FTP vs lactate threshold HR

Hi - Can the FTP test establish my lactate threshold HR ?

Yes give or take

Hey @Segovia,

Good question!

It depends on which FTP test you’re talking about. Finding your LTHR usually requires a 30-minute threshold “time trial” like effort. I have been able to get a good reading on my own LTHR from a 20-minute test in the past, so that could be an option if you’re looking to test your FTP and get a ballpark LTHR at the same time. Just make sure you’re warmed up before the 20-minute interval.

Here is a great article about this process:


Am I right in thinking the LTHR is the HR reached when I stop my FTP challenge?

From memory the TR FTP test is pedal until you can’t sustain it any longer which is the description often used for LTHR

Id say no, that is going to be closer to HRmax


Ride a 30 mintue TT and hit lap after 10 minutes, then use the average HR from the final remaining 20 minutes is one way to get a decent number.


I did a Kolie Moore style FTP last night. And if you only look at the last 20 or so minutes of it, the average HR was only a couple beats different than what Training Peaks told me it was a couple weeks ago after I did a race.

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Can you suggest a TT and can I see the AVG HR for the last 2mins in TR ?

I think I have it

HR is probably going to be higher indoors depending on how much cooling you have (fans, A/C, etc.

Maybe the workout Lola?

With TR you dont need to hit lap, you can just scroll into the last 20 minute of the effort and take the numbers from there as I think you have found.

Make sure you have plenty of cooling otherwise that is going to be a limiter.

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I agree with @Bbt67.

Lola would be great for this type of test.

Just keep an eye on the power target. This 30-minute interval is actually a slow ramp from 98% of FTP to 100% and it could be worth bumping the intensity up to 100% at least for the last 20 minutes of the test.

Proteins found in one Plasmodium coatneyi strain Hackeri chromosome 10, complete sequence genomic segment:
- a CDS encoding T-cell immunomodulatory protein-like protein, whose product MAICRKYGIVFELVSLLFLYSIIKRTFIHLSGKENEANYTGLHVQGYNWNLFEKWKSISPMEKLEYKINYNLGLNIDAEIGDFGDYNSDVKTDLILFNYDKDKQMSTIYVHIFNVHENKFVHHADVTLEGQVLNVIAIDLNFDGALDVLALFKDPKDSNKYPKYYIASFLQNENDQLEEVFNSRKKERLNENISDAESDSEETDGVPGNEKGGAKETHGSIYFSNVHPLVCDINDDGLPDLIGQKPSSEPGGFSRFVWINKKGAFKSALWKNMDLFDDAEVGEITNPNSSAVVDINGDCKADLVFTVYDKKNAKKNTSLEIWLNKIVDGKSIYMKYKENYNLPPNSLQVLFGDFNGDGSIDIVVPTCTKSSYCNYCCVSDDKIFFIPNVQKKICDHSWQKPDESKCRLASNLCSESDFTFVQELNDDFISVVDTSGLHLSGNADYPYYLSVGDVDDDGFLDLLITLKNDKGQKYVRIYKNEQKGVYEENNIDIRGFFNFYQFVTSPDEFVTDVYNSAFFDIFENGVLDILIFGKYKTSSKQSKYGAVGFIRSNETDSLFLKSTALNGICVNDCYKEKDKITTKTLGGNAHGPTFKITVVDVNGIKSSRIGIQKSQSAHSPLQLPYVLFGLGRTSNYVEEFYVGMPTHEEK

Question: what are people using whatever LTHR number they get for, given that HR has so many input variables?

I believe LTHR is a better starting point for working out your HR training zones as MAX HR isn’t really definable due to too many variables also the common rules for Max HR , 220- minus age etc have proven to be unreliable.


Secondary validation of Power and RPE. If my HR is significantly away from where it should be, I’m probably:

  • dehydrated
  • hot
  • fatigued
  • fresh
    etc etc

It won’t normally tell me what is wrong but it’s a useful triangulation to confirm there is something not quite usual.


Post-hoc triangulation. Got it. :+1:

I’ll look at HR post ride, too. Tracking EF and/or decoupling for similar rides over time can be interesting/illuminating.

I see. I always have power (and everyone always has RPE) so I’m not in the habit of looking at HR except after the fact.

Triangulation. EF. Decoupling. Zone setting. WindWarriorFTPestimation™ since 2017.

For all the talk about variable HR, when I do 85% ftp long-ish tempo my HR after a few minutes is usually in a pretty narrow range of 144-147bpm. Both inside and outside. Can make similar comments about endurance and SS and threshold. When my HR is outside that range then there is a reason, some stated above by @foldingbikebass and other reasons like I did some glycolytic (above threshold) work immediately before the tempo.

On the bike, during sub-threshold intervals, I use power, HR, and breathing to triangulate the effort. Power informs feelings, and HR/breathing confirms power.


My long “easy” days can be moderately hard. Capping effort to ~80% LTHR (usually around 60-63% of FTP for me) is simpler than going by power. And it curbs my enthusiasm, otherwise I’d go around 68-80% of FTP, which is happy hard but burns me out in 2-3 months.


Basically, you’re trying to work out and triangulate your LT1 as a cap?

Whatever HR zones structure anyone picks, it’ll anchor around one important inflection, but quite possibly fail to correctly illustrate the second. I may be mis-quoting but Joe Friel said LT1 was 30bpm below LTHR. I’ve found that to be roughly correct, but not 100%, based on talk-testing, not on actual Lactate testing. So who knows. When I first got into training, I spent a lot more time worrying about trying to understand the alignment of the various HR models against FTP. Why they align differently for running vs cycling etc etc. Not sure I’m that much wiser. So now, RPE and breathing are more important to me.